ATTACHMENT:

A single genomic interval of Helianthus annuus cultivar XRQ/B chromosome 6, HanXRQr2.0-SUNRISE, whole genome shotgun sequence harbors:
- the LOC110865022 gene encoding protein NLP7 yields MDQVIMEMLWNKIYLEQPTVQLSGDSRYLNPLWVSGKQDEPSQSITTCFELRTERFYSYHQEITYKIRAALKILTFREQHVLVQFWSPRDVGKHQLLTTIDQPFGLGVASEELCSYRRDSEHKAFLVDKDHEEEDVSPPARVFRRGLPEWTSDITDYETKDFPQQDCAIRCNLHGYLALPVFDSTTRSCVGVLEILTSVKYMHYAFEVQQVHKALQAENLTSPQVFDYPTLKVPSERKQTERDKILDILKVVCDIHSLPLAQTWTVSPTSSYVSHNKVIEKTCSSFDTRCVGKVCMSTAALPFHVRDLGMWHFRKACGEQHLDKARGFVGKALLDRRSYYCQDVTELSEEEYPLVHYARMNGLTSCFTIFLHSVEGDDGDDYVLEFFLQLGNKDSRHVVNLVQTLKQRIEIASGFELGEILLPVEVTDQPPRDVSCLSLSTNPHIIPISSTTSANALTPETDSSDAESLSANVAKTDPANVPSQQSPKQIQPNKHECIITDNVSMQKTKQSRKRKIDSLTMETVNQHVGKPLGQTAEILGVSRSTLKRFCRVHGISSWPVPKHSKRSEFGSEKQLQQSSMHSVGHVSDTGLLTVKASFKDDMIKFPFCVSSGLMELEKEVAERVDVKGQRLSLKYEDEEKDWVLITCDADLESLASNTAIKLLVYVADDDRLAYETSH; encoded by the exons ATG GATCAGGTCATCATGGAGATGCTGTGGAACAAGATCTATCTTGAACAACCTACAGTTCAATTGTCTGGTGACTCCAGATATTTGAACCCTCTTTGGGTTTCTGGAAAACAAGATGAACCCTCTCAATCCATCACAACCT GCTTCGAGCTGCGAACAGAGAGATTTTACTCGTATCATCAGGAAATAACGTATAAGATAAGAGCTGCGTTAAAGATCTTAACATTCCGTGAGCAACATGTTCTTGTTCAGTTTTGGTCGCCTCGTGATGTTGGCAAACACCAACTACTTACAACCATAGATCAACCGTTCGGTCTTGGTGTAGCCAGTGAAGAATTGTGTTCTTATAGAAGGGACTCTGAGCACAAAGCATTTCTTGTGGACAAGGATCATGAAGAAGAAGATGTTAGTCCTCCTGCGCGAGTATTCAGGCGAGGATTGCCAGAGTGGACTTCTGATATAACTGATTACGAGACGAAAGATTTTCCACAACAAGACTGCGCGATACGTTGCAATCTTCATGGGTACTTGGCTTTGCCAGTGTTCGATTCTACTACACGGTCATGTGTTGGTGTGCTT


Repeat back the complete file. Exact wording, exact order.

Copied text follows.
A single genomic interval of Helianthus annuus cultivar XRQ/B chromosome 6, HanXRQr2.0-SUNRISE, whole genome shotgun sequence harbors:
- the LOC110865022 gene encoding protein NLP7 yields MDQVIMEMLWNKIYLEQPTVQLSGDSRYLNPLWVSGKQDEPSQSITTCFELRTERFYSYHQEITYKIRAALKILTFREQHVLVQFWSPRDVGKHQLLTTIDQPFGLGVASEELCSYRRDSEHKAFLVDKDHEEEDVSPPARVFRRGLPEWTSDITDYETKDFPQQDCAIRCNLHGYLALPVFDSTTRSCVGVLEILTSVKYMHYAFEVQQVHKALQAENLTSPQVFDYPTLKVPSERKQTERDKILDILKVVCDIHSLPLAQTWTVSPTSSYVSHNKVIEKTCSSFDTRCVGKVCMSTAALPFHVRDLGMWHFRKACGEQHLDKARGFVGKALLDRRSYYCQDVTELSEEEYPLVHYARMNGLTSCFTIFLHSVEGDDGDDYVLEFFLQLGNKDSRHVVNLVQTLKQRIEIASGFELGEILLPVEVTDQPPRDVSCLSLSTNPHIIPISSTTSANALTPETDSSDAESLSANVAKTDPANVPSQQSPKQIQPNKHECIITDNVSMQKTKQSRKRKIDSLTMETVNQHVGKPLGQTAEILGVSRSTLKRFCRVHGISSWPVPKHSKRSEFGSEKQLQQSSMHSVGHVSDTGLLTVKASFKDDMIKFPFCVSSGLMELEKEVAERVDVKGQRLSLKYEDEEKDWVLITCDADLESLASNTAIKLLVYVADDDRLAYETSH; encoded by the exons ATG GATCAGGTCATCATGGAGATGCTGTGGAACAAGATCTATCTTGAACAACCTACAGTTCAATTGTCTGGTGACTCCAGATATTTGAACCCTCTTTGGGTTTCTGGAAAACAAGATGAACCCTCTCAATCCATCACAACCT GCTTCGAGCTGCGAACAGAGAGATTTTACTCGTATCATCAGGAAATAACGTATAAGATAAGAGCTGCGTTAAAGATCTTAACATTCCGTGAGCAACATGTTCTTGTTCAGTTTTGGTCGCCTCGTGATGTTGGCAAACACCAACTACTTACAACCATAGATCAACCGTTCGGTCTTGGTGTAGCCAGTGAAGAATTGTGTTCTTATAGAAGGGACTCTGAGCACAAAGCATTTCTTGTGGACAAGGATCATGAAGAAGAAGATGTTAGTCCTCCTGCGCGAGTATTCAGGCGAGGATTGCCAGAGTGGACTTCTGATATAACTGATTACGAGACGAAAGATTTTCCACAACAAGACTGCGCGATACGTTGCAATCTTCATGGGTACTTGGCTTTGCCAGTGTTCGATTCTACTACACGGTCATGTGTTGGTGTGCTT